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Jill McCartney of the Siskinds Malpractice department explains how you can determine if your case is a Malpractice case. Jill also explains when you should be contacting a lawyer as well as what to expect during you initial consultation.

Law and medicine converge in cases involving potential medical malpractice. Such cases are often complex and technical. For those impacted by potential medical malpractice, the issues are very personal. Individuals and families often are left with more questions than answers, wondering if they should pursue a medical malpractice case.

Individuals and families coping with an unexpected event or outcome from medical care or treatment may be wondering:

  1. What is medical malpractice?
  2. How do I know if my situation involved medical malpractice?
  3. When should I retain (hire) a lawyer for my potential medical malpractice case?

What is medical malpractice?

Medical literature on medical errors and patient safety often use the terms “adverse event” or “sentinel event” to refer to a patient safety incident involving harm. Usually these terms are used to refer to unexpected or unnecessary injury or harm resulting from medical care, treatment, or management, as opposed to the underlying disease or condition.1 A prominent Canadian study estimated that adverse events occur in acute care hospitals at a rate of 7.5 per 100 patients with 37 percent classified as preventable.2

Not all injury or harm suffered during the provision of medical care will give rise to a medical malpractice action. It is only if the health care professional fell below the required standard of care that a negligence action may be successful.

Medical malpractice occurs when, as a result of the negligence by a health care professional, a patient suffers injury or harm. Negligence refers to the failure to use the degree of skill and learning ordinarily used under the same or similar circumstances by others of the same profession. In addition, it must be proven that the professional’s negligence caused the patient’s injury or harm.

To be successful in a medical malpractice action, a patient (or the patient’s family) must be able to establish that:

(1) there was a breach of the requisite standard of care, which
(2) caused injury or harm.

A patient must be able to establish both of the above elements on a balance of probabilities to be successful in a medical malpractice action. Expert medical opinion evidence is required to establish these elements.

How do I know if my situation involved medical malpractice?

During our first client contact, we take a detailed history and assess the injuries and potential damages to determine if a case falls within our expertise and interest. Once a file is opened, we begin with an initial investigation into each case by obtaining the relevant medical records for review to determine the medical history and identify potential issues relating to the relevant standard of care. In the usual course, an expert consultation is sought to get expert medical opinion as to whether there were any breaches of the standard of care, which caused injury or harm.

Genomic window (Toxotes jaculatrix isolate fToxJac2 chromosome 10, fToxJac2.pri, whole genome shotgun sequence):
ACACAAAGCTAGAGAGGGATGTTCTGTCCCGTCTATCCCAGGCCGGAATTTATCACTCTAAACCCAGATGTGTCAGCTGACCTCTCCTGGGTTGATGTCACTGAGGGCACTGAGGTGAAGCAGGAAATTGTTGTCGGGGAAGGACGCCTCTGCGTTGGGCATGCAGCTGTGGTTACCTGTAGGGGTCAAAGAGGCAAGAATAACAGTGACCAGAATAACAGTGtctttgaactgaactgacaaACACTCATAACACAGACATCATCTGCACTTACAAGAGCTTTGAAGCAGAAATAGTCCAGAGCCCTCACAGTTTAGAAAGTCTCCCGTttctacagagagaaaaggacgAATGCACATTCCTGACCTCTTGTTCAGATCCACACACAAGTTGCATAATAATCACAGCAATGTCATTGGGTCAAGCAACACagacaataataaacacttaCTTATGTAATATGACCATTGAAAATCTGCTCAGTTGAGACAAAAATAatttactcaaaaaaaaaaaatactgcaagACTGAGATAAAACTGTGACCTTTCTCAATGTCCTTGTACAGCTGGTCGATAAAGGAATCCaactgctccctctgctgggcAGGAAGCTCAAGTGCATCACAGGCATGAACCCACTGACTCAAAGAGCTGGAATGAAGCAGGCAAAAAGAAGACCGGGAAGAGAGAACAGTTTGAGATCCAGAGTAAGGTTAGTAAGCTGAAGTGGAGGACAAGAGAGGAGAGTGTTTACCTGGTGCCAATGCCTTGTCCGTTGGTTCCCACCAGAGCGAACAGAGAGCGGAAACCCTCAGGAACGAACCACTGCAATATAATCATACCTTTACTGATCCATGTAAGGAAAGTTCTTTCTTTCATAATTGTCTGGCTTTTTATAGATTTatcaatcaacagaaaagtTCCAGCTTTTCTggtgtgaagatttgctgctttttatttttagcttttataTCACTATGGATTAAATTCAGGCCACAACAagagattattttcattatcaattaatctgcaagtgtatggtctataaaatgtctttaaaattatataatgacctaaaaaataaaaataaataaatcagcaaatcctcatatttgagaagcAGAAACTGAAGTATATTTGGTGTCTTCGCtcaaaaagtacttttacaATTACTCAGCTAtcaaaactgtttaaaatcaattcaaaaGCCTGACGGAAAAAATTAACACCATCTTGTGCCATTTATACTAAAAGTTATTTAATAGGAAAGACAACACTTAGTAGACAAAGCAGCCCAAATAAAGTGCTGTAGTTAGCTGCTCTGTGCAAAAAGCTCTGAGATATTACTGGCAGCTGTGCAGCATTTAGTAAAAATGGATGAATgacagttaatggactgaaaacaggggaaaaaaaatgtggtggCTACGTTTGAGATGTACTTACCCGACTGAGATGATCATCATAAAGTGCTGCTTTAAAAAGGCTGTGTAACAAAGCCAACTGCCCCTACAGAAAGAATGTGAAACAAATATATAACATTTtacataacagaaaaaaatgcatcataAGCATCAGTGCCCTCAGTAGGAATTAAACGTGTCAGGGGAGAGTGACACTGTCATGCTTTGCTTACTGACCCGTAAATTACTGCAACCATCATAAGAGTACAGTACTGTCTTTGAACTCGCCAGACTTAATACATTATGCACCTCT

Following the investigation, if we are of the opinion that there is a reasonable chance of success at trial, i.e. being able to establish a breach of the standard of care, which caused injury or harm, we will recommend proceeding with the case.

Ultimately, if a case does not settle in advance of trial, a trial judge must weigh the evidence to determine if there was a breach of the standard of care, which caused the injury or harm suffered by the patient.

The issues of standard of care and causation usually are complex. The investigation of each issue almost always requires separate medical analysis as well as legal analysis.

When should I contact a lawyer about my potential medical malpractice case?

Generally, there is a two year limitation period for a medical malpractice action. The applicable limitation period depends upon the specific circumstances of each case. Special limitation periods may apply in cases of deceased persons, minor children, or persons under a legal disability.

It is important to seek specialised legal assistance in a timely fashion if you believe that you or a loved one may have received negligent medical care, treatment, or management. A comprehensive assessment of your medical history and injuries must be conducted and reviewed with an appropriate medical expert to determine if there were any breaches of the standard of care, which caused injury or harm. Each person or situation must be assessed on an individual basis.

Jill McCartney is an Associate at Siskinds LLP. She practices exclusively in the area of health law with an emphasis on medical negligence litigation. If you have questions about your legal rights please contact Jill McCartney at [email protected], or call 519-660-7858.

1 Disclosure Working Group, Canadian Disclosure Guidelines: Being Open and Honest with Patients and Families (Edmonton, AB, 2011).

2 G. Ross Baker et al., “The Canadian Adverse Events Study: The Incidence of Adverse Events Among Hospital Patients in Canada” (2004) 170 Canadian Medical Association Journal 1678.

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